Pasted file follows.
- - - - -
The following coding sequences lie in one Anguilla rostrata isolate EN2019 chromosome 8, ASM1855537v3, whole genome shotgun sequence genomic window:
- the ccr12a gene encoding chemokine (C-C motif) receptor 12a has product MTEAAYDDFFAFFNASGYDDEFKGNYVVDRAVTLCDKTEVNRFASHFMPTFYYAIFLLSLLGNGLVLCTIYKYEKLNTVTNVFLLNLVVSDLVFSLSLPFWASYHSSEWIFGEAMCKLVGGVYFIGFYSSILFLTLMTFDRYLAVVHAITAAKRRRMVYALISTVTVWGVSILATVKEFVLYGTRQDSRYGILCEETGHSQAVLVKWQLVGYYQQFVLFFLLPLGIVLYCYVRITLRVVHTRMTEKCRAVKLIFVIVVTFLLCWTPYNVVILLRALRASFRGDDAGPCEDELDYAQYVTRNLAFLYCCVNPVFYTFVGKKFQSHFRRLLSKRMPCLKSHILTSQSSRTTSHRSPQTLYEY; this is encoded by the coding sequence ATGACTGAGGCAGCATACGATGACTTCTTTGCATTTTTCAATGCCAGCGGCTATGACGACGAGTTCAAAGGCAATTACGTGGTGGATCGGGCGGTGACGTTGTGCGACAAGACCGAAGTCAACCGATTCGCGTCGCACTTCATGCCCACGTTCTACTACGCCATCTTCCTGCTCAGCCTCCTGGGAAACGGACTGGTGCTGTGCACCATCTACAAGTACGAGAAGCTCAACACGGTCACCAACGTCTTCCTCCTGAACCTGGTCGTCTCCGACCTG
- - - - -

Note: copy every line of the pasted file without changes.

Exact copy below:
The following coding sequences lie in one Anguilla rostrata isolate EN2019 chromosome 8, ASM1855537v3, whole genome shotgun sequence genomic window:
- the ccr12a gene encoding chemokine (C-C motif) receptor 12a has product MTEAAYDDFFAFFNASGYDDEFKGNYVVDRAVTLCDKTEVNRFASHFMPTFYYAIFLLSLLGNGLVLCTIYKYEKLNTVTNVFLLNLVVSDLVFSLSLPFWASYHSSEWIFGEAMCKLVGGVYFIGFYSSILFLTLMTFDRYLAVVHAITAAKRRRMVYALISTVTVWGVSILATVKEFVLYGTRQDSRYGILCEETGHSQAVLVKWQLVGYYQQFVLFFLLPLGIVLYCYVRITLRVVHTRMTEKCRAVKLIFVIVVTFLLCWTPYNVVILLRALRASFRGDDAGPCEDELDYAQYVTRNLAFLYCCVNPVFYTFVGKKFQSHFRRLLSKRMPCLKSHILTSQSSRTTSHRSPQTLYEY; this is encoded by the coding sequence ATGACTGAGGCAGCATACGATGACTTCTTTGCATTTTTCAATGCCAGCGGCTATGACGACGAGTTCAAAGGCAATTACGTGGTGGATCGGGCGGTGACGTTGTGCGACAAGACCGAAGTCAACCGATTCGCGTCGCACTTCATGCCCACGTTCTACTACGCCATCTTCCTGCTCAGCCTCCTGGGAAACGGACTGGTGCTGTGCACCATCTACAAGTACGAGAAGCTCAACACGGTCACCAACGTCTTCCTCCTGAACCTGGTCGTCTCCGACCTG